21 February 2007
Congratulations on your appointment, and welcome to Oxford. Can you tell us a little bit more about your background and your experience?
I came from Cornell University, which is a university about the same size as Oxford in terms of its student body, but is quite different in that itís in a rural location in New York and itís quite a young university. Iíve been there the last ten and a half years. Before that Iíve worked in many, many different places. I started out in Harvard, I went to get a PhD at Johns Hopkins University, I moved to California and worked for the Research Libraries Group, I was in Georgia for ten months, then came up to the Washington DC area and worked in the National Agricultural Library and in the Library of Congress. So as you can see Iíve had a sort of peripatetic existence and I like exploring new places; Iím sure thatís part of the attraction for me in coming to Oxford.
You are the first woman Bodleyís Librarian and the first non-British Bodleyís Librarian. How does that feel?
When people say that, it does register of course as something thatís a change, or something thatís different. I did go to a womenís college, so I can be quite a strong feminist sometimes. But I also feel that I experience things based on my personal characteristics, of which being a woman is only one, and so to me the barrier thatís being broken is not necessarily being the first woman, but perhaps the greatest difference is having an American come in. One of the things Iíve looked at is that the Oxford student body and faculty include a number of Americans, actually, so perhaps having a senior administrator who is an American is not that unusual in terms of the overall international composition of the University.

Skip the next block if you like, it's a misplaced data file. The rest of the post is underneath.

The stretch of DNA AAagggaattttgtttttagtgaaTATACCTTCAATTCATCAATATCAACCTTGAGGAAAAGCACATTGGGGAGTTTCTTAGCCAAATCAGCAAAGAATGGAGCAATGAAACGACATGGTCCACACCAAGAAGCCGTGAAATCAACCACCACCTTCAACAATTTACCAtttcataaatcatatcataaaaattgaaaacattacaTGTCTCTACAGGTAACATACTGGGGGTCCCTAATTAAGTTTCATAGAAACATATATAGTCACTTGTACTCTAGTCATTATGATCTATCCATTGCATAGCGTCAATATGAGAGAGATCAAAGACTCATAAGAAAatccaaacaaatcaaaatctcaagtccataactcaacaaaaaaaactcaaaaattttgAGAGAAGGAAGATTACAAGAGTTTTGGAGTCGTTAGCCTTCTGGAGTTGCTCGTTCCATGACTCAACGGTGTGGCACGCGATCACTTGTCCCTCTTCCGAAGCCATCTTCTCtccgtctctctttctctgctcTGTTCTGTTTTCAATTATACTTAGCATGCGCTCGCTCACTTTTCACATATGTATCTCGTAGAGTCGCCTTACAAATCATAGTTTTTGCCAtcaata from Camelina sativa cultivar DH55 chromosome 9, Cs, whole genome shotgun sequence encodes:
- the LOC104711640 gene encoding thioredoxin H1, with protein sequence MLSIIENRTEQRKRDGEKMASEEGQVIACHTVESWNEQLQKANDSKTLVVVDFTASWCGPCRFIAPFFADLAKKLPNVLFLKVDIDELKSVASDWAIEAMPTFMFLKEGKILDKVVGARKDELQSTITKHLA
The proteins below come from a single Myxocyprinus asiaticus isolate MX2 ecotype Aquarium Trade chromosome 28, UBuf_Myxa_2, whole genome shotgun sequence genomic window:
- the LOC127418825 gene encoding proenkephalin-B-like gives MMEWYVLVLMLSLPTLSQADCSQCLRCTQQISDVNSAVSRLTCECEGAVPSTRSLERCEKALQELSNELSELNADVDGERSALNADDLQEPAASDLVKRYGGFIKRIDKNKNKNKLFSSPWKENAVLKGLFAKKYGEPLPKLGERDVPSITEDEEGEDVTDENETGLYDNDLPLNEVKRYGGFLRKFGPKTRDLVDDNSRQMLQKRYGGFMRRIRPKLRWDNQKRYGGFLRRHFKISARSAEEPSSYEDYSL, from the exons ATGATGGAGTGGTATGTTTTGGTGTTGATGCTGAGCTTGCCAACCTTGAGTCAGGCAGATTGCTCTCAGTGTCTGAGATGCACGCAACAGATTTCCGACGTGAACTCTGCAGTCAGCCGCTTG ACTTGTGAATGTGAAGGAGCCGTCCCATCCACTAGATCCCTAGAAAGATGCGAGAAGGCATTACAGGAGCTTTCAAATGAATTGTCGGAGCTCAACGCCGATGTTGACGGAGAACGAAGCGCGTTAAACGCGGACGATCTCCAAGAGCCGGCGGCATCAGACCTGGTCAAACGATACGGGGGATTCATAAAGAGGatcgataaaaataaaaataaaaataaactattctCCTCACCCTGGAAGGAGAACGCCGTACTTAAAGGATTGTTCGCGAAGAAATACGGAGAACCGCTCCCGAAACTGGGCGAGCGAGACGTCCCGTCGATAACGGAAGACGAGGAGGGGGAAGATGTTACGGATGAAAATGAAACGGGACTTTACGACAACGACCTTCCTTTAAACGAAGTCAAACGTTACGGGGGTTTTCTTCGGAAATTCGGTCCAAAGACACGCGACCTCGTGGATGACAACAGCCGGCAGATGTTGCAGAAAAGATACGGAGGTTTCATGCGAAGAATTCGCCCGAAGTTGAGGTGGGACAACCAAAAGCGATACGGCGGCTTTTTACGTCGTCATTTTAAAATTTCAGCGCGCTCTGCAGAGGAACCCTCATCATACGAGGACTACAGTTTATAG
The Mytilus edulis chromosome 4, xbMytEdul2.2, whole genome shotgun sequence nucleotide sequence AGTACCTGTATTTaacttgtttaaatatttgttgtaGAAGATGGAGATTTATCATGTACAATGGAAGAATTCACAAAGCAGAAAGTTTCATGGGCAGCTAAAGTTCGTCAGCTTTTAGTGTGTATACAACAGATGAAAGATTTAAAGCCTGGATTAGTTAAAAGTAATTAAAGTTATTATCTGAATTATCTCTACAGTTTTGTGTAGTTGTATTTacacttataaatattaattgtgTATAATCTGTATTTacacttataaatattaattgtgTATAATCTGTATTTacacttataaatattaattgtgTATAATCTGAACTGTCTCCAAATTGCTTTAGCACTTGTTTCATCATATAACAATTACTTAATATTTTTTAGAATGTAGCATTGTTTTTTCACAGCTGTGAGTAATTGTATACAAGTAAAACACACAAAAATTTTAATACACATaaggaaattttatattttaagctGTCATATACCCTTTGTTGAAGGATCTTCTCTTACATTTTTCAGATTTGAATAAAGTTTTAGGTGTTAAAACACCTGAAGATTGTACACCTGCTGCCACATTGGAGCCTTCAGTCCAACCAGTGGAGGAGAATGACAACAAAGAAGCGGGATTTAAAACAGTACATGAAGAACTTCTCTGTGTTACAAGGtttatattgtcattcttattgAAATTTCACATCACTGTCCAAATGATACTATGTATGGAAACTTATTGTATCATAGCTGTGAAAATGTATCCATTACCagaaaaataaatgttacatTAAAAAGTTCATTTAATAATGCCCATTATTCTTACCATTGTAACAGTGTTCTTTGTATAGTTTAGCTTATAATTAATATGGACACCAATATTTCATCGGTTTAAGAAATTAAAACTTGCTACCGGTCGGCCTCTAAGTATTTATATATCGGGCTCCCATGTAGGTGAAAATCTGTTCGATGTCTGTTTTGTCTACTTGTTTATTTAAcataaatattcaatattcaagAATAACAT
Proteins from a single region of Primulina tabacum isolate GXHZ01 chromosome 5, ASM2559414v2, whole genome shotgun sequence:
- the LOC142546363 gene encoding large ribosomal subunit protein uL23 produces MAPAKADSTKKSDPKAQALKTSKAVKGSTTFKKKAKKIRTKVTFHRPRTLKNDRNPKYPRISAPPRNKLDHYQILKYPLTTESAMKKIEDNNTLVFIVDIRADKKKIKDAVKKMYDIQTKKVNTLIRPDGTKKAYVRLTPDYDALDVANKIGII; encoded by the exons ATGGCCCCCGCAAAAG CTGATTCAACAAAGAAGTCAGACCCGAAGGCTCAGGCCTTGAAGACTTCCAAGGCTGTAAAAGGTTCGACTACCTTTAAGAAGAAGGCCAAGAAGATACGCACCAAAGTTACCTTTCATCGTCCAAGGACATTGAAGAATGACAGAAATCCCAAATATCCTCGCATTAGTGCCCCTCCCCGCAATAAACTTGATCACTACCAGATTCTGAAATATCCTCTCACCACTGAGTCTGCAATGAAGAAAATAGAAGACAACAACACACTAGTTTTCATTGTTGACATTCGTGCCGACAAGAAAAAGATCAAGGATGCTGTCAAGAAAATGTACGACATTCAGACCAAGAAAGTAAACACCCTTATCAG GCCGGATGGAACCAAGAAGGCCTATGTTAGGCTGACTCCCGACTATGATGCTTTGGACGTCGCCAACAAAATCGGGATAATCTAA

What vision do you bring with you for Oxford University Library Service?
Iíd like to start out by saying that I want us to be the very best academic research library in the world. I think that we will be innovative; Iíd like us to be very service-oriented. But what I really have to say is that my vision is something that will be shaped by what I hear from others who are here in the University and here in the libraries. It wonít be my vision but it will be our vision; it will be our vision that we will create collectively.
Is it fair to ask you what are your priorities are coming into the job?
To some extent the priorities were established in the position description, and so the priorities that were laid out to me as I was considering the position were the continued integration of the libraries, the building of the digital library and the infrastructure, the creation of a physical environment that would be inviting and stimulating and appropriate for contemporary scholars and students. And then - all of are really interrelated - would be the stewardship of the Universityís resources and augmenting those resources through fund-raising. So those are really the priorities that Iím going to set out to follow.
Is there anything else you would like to say to us?
I have been anticipating this day for a long time. Itís wonderful to be here. People have been extremely welcoming to me. I know I have a lot to learn. Thatís again part of the attraction; part of the challenge to me is to learn a new system, and I hope everyone will consider himself or herself my mentor.
Interview with Dr Sarah Thomas, Bodleyís Librarian and Director of Oxford University Library Service, by Dr Samuel Fanous, Head of OULS Communications & Publishing, on her first day of office, 19 February 2007
YOU CAN LISTEN TO THE INTERVIEW HERE.